The same rules and guidance apply whether you are working at your computer or your laptop: and the buzz words of the moment are “Motion is Lotion!”

My work involves advising employers on the risks of back injury in the workforce and how this can affect a company’s performance. I often say to people I meet: “Your next posture is the best posture!”. In other words, just keep moving.

When you have a sensitive back or a back injury, you also need to reduce the amount of time that you are adopting a bad posture and increase the amount of time that you are adopting a healthy posture.

This is because assuming the correct posture supports recovery from any back issues you may have, allowing oxygen and nutrients to reach your tissues and muscles.

So, here are my 6 Top Tips on How to Improve your Posture at your Workstation…

1. Avoid slouching by moving your screen up: The main cause of back tension build-up that I witness is people being slouched over their screens or laptops. Don’t be a ‘Slouched Potato’. When you are using your laptop, always try to raise the screen so that it’s closer to your eye height. Avoid slouching down over it. Instead, raise your screen up on something and use a separate keyboard and mouse. With a laptop, in essence you are trying to adapt it so that it is similar to a desktop computer set-up. With a desktop screen, you should raise it up to eye-level height and bring your keyboard and mouse close up to the front of your desk so that you are not having to extend your arms forward when using them.

Don’t be a ‘Slouched Potato’.

2. Adapt your desk to suit you, never vice versa: Take a fresh look at the whole of your desk set-up. The rules are that screens should be about arm-distance away, that your keyboard and mouse should be close to the front of your desk and that your chair should be nice and close to the front of the desk, too. What we are trying to achieve is that everything is close to you and you are not reaching or leaning forward to use them. You should adapt your desk to suit you, and not adapt to suit it.

Re-examine your chair set-up.

3. Re-examine your chair set-up: First of all, you should raise the height of your seat so that your arms are level with the desk and that you are not reaching up or reaching down to use your keyboard. If that means that your feet are raised off the floor, then use a footrest. The second most important thing is that your lower back curve is properly supported at the right height and depth to suit your body, so adjust the lumbar support of your chair accordingly or use a cushion. Once you have made this important adjustment, this will also discourage you from slouching and will make you feel like you are properly supported.

Take a break at the water cooler.

4. Take a break at the water cooler or stand up for phone calls: Listen to your body when you feel uncomfortable because it’s your body telling you that it is time to move. At the very least, you should be moving once an hour. Even just standing up is good as the physical act of standing gets everything moving through your body. The flow of blood and nutrients will nourish your discs and muscles. Optimally, I would try to take a breather every 20 minutes. But even if you’re just taking a standing break for a minute or two, just the act of standing is beneficial. Some clever tricks for remembering to do this include standing up whenever you are on the phone; or remembering to drink lots of water, which means having to wander over to the water cooler or bathroom. Then rest breaks will also help your hydration. Even better, take your laptop or papers over to a higher surface so that you can stand while you are looking at your screen. Just try and break things up.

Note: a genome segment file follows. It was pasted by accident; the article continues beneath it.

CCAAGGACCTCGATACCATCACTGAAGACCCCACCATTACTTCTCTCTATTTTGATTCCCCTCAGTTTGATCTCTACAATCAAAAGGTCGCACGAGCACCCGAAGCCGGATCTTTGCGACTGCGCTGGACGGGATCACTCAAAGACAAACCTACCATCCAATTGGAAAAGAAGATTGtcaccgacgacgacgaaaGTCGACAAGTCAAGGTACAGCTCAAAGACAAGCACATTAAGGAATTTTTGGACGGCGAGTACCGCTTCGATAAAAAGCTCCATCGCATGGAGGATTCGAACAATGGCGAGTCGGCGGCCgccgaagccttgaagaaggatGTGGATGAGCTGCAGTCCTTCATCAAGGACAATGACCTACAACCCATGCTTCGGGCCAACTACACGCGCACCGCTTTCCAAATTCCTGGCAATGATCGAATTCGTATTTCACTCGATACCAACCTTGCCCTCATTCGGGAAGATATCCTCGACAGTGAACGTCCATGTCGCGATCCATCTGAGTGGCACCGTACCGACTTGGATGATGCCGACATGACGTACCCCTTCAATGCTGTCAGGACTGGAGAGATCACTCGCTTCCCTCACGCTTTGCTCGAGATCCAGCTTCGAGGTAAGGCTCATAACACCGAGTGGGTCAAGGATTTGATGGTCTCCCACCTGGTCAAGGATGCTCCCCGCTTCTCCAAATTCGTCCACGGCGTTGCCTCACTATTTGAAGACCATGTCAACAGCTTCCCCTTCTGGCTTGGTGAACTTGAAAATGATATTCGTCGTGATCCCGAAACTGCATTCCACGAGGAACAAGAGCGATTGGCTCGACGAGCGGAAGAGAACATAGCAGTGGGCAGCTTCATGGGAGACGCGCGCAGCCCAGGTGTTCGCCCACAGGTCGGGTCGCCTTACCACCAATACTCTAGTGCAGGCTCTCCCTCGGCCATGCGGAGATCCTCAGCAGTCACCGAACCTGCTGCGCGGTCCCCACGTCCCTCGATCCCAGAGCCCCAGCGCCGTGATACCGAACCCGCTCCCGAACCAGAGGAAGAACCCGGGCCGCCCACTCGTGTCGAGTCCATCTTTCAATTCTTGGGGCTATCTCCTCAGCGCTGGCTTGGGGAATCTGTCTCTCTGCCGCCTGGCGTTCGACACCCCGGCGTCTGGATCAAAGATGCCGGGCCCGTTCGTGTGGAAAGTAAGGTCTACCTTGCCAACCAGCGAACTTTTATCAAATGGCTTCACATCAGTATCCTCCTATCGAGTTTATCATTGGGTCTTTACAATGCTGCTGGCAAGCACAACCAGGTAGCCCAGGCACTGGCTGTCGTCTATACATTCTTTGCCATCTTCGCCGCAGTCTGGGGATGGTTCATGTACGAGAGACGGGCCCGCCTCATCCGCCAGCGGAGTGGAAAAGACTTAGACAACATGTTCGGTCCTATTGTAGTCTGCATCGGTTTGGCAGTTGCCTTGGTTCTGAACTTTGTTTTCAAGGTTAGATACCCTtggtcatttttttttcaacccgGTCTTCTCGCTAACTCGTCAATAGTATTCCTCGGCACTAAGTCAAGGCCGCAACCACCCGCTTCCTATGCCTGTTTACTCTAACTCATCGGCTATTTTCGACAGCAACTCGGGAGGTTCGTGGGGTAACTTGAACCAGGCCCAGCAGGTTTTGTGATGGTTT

Stroll round your office for exercise.

5.     Stroll on! Take regular exercise: Always try to build in some regular exercise into your working day. Get off one stop early if you are commuting to work and walk the last section to your office. The same on the journey home. Take a lunchtime stroll. If you can’t get out, you could even take a short stroll around your office. When you’re working from home, unfortunately the temptation is just to sit down and start working, then to work all day and forget to exercise. So be extra-strict with yourself and make sure that you take a break, for example at lunchtime. Just get up and go for a walk around your home or, better still, get outside for a bit and soak in some valuable Vitamin D, too.

6. Breathe deeply to lower your stress levels: Don’t forget to breathe as breathing can really help us to reduce our stress levels. It can also help us to re-focus. So, take a few moments out of your busy day to remember to take some deep breaths. It’s not always easy to remember, so set your watch on a timer. Then do some deep breathing. The routine that works for me is to take a deep breath IN, for a count of four beats, and then exhale that deep breath OUT slowly for a count of eight beats. That helps me to re-energise my brain and body. I recommend it to you, it is quite invigorating!

Take a moment to breathe deeply.

In summary, if you stay static, adopting a poor posture for too long, your body will tell you what’s wrong immediately. 

Your body will start to feel sore and stuff. This amounts to an oxygen depletion in your body, which is sending signals to your brain that you need to move. 

So, take note of these signs: watch your posture and move whenever you can. Listen to your body, stretch up and upright as often as you can and keep moving.

And above all, don’t ignore the warning signals.

Combining the Greek words ‘ergon’ (meaning ‘work’) and ‘nomoi’ (meaning ‘natural laws’), ergonomics is the science of making products and tasks comfortable and efficient for human use.

· Nichola Adams, MSc Health Ergonomics, Tech CIEHF (Technical Member of The Chartered Institute of Ergonomics and Human Factors), Reg Member ACPOHE (The Association of Chartered Physiotherapists in Occupational Health and Ergonomics), is one of the UK’s leading back-pain experts and the Founder of Inspired Ergonomics (inspiredergonomics.com)

Pictures : Giles Barnard